Today's big AIDS story is about the settlement and fine of Serono Labs for fraudulent marketing of Serostim. The AP and Reuters reports seem to provide the basis for everyone else's story, although there is some variation among the reports. Here's a sample:
AIDS Drug Maker to Pay $704M in Settlement (ABC News)
Firm admits AIDS-drug fraud (Billings Gazette)
U.S. Says Serono to Plead Guilty, Pay $704 Mln (Reuters)
AIDS Drug Maker to Pay $700M in Settlement (Associated Press via Yahoo)
Drugmaker to pay $704M fine in health care fraud (USA Today)
Swiss firm to plead guilty in AIDS case (CNN Money)
Settlement in Marketing of a Drug for AIDS (New York Times)
U.S.: Serono 'guilty' on AIDS drug (CNN World Business)
Maker of AIDS Drug Fined for Kickbacks (Washington Post)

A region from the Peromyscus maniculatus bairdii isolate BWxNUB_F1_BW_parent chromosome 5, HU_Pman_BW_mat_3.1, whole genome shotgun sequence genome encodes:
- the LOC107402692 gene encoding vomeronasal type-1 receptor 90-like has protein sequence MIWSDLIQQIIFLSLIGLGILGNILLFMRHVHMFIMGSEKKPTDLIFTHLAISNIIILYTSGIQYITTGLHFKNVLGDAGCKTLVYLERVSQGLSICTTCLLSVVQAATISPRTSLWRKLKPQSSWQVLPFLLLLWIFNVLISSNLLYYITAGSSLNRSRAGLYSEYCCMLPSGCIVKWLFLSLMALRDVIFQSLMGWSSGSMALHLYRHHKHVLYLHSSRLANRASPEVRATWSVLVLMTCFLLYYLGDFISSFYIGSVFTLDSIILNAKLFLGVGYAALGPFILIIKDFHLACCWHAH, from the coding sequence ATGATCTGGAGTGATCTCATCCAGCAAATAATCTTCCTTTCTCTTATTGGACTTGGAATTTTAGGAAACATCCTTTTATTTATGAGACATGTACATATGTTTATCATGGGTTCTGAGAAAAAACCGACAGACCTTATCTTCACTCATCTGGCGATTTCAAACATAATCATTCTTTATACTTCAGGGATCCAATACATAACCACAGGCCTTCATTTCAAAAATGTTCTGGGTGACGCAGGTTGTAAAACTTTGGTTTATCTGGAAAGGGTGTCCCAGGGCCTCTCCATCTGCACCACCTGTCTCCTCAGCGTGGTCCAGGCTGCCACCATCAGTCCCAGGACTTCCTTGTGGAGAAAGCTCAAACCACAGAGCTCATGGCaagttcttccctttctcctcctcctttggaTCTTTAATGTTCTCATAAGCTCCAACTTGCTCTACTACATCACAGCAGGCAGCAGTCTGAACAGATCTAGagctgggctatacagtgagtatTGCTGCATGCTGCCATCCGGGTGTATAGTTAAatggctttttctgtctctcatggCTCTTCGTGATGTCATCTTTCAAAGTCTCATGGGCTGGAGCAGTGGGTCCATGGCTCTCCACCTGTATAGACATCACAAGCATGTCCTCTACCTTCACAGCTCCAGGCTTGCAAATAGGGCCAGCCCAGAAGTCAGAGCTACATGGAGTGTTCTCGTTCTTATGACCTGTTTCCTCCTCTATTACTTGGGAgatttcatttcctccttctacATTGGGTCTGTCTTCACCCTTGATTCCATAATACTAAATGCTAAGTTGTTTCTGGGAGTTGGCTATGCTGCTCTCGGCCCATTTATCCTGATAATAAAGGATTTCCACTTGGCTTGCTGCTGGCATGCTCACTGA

There are, no doubt, more stories, but you get the picture. It's either the second or third largest (depending on your source) case of its type ever prosecuted. It's a whistleblower case, so five whistleblowers get to divvy up a $51 (or $52) million reward.
It's also about kickbacks and making deals with doctors to prescribe the drug unnecessarily in return for a trip to France. It's about creating a medical device that never got any review by the FDA (to prove that it worked) to "diagnose" AIDS wasting in people who didn't need the drug.
Some former company executives have been indicted, the company has paid both civil and criminal fines, but the U. S. Attorney in the case has not revealed whether he will be pursuing indictments of the doctors who falsely prescribed the drug. Serostim and all other Serono products will stay on the market, but one branch of Serono (not the whole company) will be barred from participating in federal programs for five years.
Serostim is not on the formulary for the Texas HIV Medication Program. It is, however, on the Texas Medicaid formulary. At the time it was added to Medicaid, Serostim was listed as a drug that required prior authorization because of its expense and the rarity with which it was expected to be needed. There is no information about whether any Texas doctors or sales reps were involved in the scam.
Serono blames the whole thing on a few bad apples.